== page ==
Welcome to the (very real) Quest to Find the “Lost Lord Keeper” of the 1600’s English Civil War

In the Spring of 2015, I was browsing the antique book stores in the antiques district of South Broadway in Denver, Colorado.  Gallagher’s Books is one of those fun bookshops that just knows what they are doing: interesting books for all tastes, but no room for junk. No matter where you look, you find titles that draw your eye…

I hadn’t really planned on buying anything. I was feeling social, and seeing cases filled with older books, I was curious how far back the inventory of retail antique book stores might go. I took a sip of coffee and playfully asked the proprietor, “What’s the oldest book you have?”  I was expecting something in the mid-1800s.  Very early 1800s, perhaps? I couldn’t recall – when was the printing press invented again?  Sue smiled gamely and replied, “Actually, I think I have one from the middle 1600s…”

Of course, I had to see it – and she cheerfully obliged.  From a locked case among a patchwork of especially time-worn volumes, she selected a tall, slender item and handed it to me, saying, “This was published in 1657.”  I was enthralled. It could have been about gardening for all I cared – it was fascinating to hold something so old!  I carefully opened it and touched some of the pages. I was surprised to find I could feel the text – the letters were embossed into the paper (turns out printing presses really were presses back then)!  I also noticed a number of margin notes meticulously written in an incredibly fine brown ink – I hadn’t imagined quill pen writing would be so fine.  When I turned to the title page, I found the strangest title…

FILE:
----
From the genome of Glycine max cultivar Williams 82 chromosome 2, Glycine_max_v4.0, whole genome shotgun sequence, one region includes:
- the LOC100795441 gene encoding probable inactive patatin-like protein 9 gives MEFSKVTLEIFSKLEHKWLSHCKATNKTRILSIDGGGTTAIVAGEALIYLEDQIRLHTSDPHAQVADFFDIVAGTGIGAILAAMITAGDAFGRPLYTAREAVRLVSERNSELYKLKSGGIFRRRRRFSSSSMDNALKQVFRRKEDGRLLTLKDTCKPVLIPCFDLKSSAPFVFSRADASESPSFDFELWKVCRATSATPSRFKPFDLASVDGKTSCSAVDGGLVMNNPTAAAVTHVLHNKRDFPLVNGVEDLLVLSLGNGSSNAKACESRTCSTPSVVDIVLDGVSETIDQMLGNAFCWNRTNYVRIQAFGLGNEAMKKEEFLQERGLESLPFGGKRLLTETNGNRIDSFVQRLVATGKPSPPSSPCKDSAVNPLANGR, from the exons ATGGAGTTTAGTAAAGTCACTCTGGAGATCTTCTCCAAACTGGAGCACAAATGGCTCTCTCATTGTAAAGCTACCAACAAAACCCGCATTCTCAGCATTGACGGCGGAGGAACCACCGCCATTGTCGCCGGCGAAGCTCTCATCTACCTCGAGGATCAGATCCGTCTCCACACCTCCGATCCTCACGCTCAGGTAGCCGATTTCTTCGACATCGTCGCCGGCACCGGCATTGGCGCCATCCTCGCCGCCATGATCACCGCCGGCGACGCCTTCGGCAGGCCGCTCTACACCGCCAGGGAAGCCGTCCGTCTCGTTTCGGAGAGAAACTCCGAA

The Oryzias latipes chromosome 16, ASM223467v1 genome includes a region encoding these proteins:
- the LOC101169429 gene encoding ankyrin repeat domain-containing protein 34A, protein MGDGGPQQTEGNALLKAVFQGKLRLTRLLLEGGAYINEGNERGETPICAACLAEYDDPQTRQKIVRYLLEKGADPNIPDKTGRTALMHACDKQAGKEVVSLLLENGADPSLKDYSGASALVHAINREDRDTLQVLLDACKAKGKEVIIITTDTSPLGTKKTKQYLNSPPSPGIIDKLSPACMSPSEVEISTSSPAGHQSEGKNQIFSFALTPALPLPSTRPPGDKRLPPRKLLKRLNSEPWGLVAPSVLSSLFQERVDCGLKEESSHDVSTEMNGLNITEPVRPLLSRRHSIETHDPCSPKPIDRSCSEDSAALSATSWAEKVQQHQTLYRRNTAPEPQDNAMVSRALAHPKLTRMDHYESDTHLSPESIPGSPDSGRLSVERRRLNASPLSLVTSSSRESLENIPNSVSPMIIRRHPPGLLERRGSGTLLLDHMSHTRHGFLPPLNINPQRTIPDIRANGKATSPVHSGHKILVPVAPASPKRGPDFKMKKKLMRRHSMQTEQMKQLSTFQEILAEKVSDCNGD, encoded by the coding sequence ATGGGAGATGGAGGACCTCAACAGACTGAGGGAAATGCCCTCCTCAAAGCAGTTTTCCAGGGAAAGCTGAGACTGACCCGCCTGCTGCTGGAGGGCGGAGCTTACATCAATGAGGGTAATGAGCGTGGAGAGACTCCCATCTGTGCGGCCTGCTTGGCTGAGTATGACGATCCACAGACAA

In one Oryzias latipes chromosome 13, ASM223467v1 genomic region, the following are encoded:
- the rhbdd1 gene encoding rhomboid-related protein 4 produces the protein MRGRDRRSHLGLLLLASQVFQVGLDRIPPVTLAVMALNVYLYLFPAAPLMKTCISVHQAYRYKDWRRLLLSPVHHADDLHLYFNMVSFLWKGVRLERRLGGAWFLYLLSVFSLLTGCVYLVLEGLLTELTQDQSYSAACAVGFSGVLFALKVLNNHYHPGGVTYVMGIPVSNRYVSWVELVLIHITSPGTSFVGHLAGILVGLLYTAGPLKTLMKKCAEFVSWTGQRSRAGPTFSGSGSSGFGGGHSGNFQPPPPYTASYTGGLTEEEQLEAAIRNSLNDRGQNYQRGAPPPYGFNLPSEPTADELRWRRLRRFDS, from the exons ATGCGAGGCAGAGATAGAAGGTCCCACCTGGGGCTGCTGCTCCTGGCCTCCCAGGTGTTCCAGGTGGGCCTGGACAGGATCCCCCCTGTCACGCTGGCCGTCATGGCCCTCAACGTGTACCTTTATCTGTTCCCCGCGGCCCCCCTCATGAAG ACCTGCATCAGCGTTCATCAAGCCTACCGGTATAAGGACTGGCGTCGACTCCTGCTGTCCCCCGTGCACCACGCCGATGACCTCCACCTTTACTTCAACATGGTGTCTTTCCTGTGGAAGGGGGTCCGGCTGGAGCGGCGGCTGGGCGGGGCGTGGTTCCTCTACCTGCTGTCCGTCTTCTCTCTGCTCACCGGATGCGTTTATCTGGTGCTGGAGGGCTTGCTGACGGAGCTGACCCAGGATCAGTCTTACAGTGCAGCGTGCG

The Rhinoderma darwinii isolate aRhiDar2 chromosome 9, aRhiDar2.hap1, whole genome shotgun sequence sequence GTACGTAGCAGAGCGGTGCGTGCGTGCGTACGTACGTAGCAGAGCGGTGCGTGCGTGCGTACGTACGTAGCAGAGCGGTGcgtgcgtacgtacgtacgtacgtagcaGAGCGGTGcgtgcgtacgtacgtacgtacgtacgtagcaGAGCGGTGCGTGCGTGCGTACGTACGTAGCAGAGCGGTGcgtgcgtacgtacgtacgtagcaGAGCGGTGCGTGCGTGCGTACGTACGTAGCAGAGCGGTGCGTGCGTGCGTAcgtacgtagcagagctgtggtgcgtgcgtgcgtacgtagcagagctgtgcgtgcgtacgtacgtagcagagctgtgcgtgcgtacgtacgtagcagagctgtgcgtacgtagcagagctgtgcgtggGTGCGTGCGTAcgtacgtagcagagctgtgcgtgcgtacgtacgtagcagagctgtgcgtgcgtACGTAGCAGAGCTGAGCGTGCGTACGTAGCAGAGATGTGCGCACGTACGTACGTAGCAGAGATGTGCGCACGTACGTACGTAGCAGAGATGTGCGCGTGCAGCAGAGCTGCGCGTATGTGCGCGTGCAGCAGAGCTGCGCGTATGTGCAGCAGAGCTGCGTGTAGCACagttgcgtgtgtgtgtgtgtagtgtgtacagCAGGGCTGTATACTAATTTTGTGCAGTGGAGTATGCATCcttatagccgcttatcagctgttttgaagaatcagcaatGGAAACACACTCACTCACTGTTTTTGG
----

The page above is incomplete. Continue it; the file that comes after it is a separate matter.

“REPORTS in the Court of EXCHEQUER, Beginning in the third,  and ending in the ninth year of the Raign of the late King James”

The cost of the book wasn’t out of reach, and I felt I could always sell it if I needed to. There was no denying something about it had captured my imagination, so, I bought it!  I did not suspect I was stepping through a portal to another time – and into the story of an admirable man caught up in the chaos of an unraveling monarchy.

A Historically Relevant Book

Leaving the store, I was as oblivious as the book’s posthumously attributed author about the legacy he had left in the pages of the notebooks he’d filled as a young law student in the courtrooms of  King James (in the years the King James Bible was being written).  Looking back, I can’t say which was a bigger discovery–or the more interesting story: the book, or its author?  My early research quickly revealed my new acquisition was not only historically important, but that it was a book about which other books have been written.

“Lane’s Reports” (as it is known) is a set of court case reports – in fact, it is the first published case law from England’s Exchequer Court. As such, it is a member of the family of root-precedent documents of English Common Law –and thus of our own American legal system.  The author, Richard Lane, was a young law student of a good family name (but no wealth) who would rise to become an eminent professor in those same ancient Inns of Law in the oldest part of London – caretakers to the home church of the Templar Knights.